Review: Awakening by Shannon Duffy

April 7, 2015 Reviews 0 ★★★★

I received this book for free from the publisher in exchange for an honest review. This does not affect my opinion of the book or the content of my review.

Review: Awakening by Shannon DuffyAwakening by Shannon Duffy
Published by Entangled Teen on April 7, 2015
Pages: 352
Format: eARC
Source: the publisher
Goodreads
My rating: four-stars
A thrilling, futuristic sci-fi novel set in a unique and thought-provoking world, from author Shannon Duffy.

Desiree Six (because she was born on a Friday) believes in everything the Protectorate stands for. She likes the safety and security of having her entire life planned out—her career, her mate, even the date of her death. She doesn't even think to question when Darian, her childhood friend and neighbor, is convicted of murdering his parents. They had seemed like such a loving family. But if he was convicted, then he must have done it.

Then Darian shows up in her room late one night. He has escaped from the Terrorscape—a nightmare machine used to punish all Noncompliants—and needs Desiree's help. What he tells her rocks her world to its core and makes her doubt everything she's ever been told. With this new information, will Desiree and Darian be able to escape the Protectorate before it's too late?

Awakening really took me by surprise. It started out like every other YA Dystopian. But then I realized, at this point, it’s almost impossible to come up with an original Dystopian plot line, so I let it go and just tried to enjoy the book. Boy, was I wrong! While some parts were definitely cliche, the overall plot of Awakening was epic. It took awhile for the story and characters to grow on me, but once they did, I was hooked!

There wasn’t really anything special about Desiree, especially in the beginning. Like all Dystopian heroines, she believes the government is good and all-knowing. She believes their methods and rules are all meant to keep them safe and protect them and she has no desire to step out of line. But slowly, her world starts to unravel and she realizes that the Protectorate has been manipulating and brain-washing everyone the whole time. And, like all good Dystopian heroines, she decides she doesn’t want to do as she’s told and she refuses to go down without a fight. She didn’t have a ton of character growth throughout the novel, but she definitely had some. I liked the way she refused to sit on the side-lines whenever she was told to. Instead, she always pulls her weight when she needs to and she doesn’t complain – much – even when things look grim.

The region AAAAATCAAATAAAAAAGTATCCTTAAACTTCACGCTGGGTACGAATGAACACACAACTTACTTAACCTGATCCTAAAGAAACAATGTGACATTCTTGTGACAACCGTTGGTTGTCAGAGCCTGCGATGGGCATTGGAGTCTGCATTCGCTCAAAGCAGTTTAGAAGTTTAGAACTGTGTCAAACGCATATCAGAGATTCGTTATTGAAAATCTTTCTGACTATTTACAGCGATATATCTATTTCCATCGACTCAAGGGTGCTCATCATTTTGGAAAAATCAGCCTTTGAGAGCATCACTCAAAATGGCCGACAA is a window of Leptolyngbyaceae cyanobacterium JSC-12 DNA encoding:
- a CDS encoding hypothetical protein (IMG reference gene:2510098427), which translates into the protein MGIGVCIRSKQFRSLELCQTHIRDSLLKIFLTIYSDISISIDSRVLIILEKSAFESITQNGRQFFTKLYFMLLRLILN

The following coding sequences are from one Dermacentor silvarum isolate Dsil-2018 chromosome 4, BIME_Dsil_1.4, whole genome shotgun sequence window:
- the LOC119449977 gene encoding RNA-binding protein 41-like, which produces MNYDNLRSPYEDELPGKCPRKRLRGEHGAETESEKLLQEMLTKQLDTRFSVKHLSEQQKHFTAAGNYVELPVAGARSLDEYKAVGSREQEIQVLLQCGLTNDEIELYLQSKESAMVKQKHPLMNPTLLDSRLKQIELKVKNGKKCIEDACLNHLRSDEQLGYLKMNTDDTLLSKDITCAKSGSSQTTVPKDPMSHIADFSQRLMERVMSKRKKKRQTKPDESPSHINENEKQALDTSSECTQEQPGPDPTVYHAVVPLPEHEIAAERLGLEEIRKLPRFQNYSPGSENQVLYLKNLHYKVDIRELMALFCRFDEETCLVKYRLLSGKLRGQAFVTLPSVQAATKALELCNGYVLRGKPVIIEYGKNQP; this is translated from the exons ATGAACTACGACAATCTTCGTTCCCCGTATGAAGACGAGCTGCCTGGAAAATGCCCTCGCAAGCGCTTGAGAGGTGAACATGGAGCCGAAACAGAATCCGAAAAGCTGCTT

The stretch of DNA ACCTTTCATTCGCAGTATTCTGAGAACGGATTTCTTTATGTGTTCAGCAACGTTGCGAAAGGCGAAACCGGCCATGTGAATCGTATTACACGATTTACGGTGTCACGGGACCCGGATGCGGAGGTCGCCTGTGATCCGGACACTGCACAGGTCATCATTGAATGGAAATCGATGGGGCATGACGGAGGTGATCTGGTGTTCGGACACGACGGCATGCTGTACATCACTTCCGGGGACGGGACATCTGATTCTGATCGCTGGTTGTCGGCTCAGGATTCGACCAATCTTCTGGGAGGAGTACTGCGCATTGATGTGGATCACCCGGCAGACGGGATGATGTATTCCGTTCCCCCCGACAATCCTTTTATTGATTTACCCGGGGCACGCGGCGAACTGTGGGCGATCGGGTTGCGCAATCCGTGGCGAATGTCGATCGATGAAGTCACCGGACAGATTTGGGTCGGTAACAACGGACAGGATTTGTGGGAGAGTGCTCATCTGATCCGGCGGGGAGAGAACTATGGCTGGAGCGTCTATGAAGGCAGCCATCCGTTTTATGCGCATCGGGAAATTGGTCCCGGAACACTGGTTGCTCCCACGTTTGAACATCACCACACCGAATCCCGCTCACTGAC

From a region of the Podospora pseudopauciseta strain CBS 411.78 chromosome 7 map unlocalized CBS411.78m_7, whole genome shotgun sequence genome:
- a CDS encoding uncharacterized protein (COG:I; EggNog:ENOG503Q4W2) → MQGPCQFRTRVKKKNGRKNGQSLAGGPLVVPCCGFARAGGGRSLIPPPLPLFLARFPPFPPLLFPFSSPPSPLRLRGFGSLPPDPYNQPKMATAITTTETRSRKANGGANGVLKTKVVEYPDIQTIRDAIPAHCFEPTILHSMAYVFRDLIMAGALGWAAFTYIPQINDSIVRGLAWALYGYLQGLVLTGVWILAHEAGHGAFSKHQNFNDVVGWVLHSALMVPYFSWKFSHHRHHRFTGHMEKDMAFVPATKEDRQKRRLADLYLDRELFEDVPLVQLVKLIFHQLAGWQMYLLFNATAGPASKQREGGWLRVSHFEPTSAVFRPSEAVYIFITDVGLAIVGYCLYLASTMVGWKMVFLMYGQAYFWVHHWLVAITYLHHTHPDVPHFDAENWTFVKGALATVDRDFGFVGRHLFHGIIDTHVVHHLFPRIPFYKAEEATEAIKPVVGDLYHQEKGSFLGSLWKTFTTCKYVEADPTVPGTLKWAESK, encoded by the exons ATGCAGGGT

I didn’t like nor dislike Darian. Again, he was pretty much a typical Dystopian hero: He didn’t believe for a second that the Protectorate was trying to help the people and the things he told Desiree were the first step to her realizing that not all was as it seemed. I liked how fierce and protective of Desiree he was. I had trouble shipping them in the beginning, but by the end, they were really starting to grow on me.

I was pretty indifferent to Asher in the beginning, as well. It was really hard to like him after the way he treated Desiree when they were kids. And I expected more to come out of him and Mallory, though maybe something still will if there’s a book two. But the way he stepped it up and did the things he did? That was incredibly brave of him and he definitely earned my respect.

Laken on the other hand.. Ugh. I know she was trying to be a good friend, but I really can’t stand her for the things she did, even if they were unintentional. In the end, she really wasn’t a good friend. I actually hope we see more of her in book two (fingers crossed!!) and that she redeems herself in a major way.

I think, if we’d gotten to know them a bit better, I would have really liked Harper and Sage. They seemed like decent, caring people and like they could have been really great friends for Desiree to have around. I also liked Mr. Williams, and Desiree’s parents, though again, I would have liked to get to know them better.

The idea of the Dreamscape and Terrorscape were absolutely fascinating, if not a bit creepy and shudder-inducing. Of all the things that happened in this book, those definitely made it stand out the most in a sea of YA Dystopian books. The Terrorscape, especially, was incredibly intense and creepy, though one aspect of the Terrorscape totally made me think of The Hunger Games, while the beginning part of the book could best be compared to Matched by Ally Condie. Like, 60% of the book reminded me of Matched. And some parts reminded me of Delirium by Lauren Oliver.

The ending was pretty epic and intense. At first, I thought the book was going to end neatly, like a stand-alone. And it basically did. So if there isn’t a book two, it’s not like it ended on a major cliffhanger. But there was enough of a cliffhanger that I’m really hoping we get a second book so I can see what happens next; it wasn’t until well into the second half of the book that I truly started to like and care for the characters, so now I’m really anxious to see what happens next for them.

Overall, if you’re a fan of YA Dystopians and don’t mind that, at this point, the basic story structure is the same for almost all of them, then I definitely recommend you give Awakening a try. Once you get into the story, it’ll be impossible to put the book down and the few things that make Awakening stand out will REALLY make it stand out! It’s a fun, slightly intense read and, by the end, you’ll appreciate the characters and enjoy the plot.

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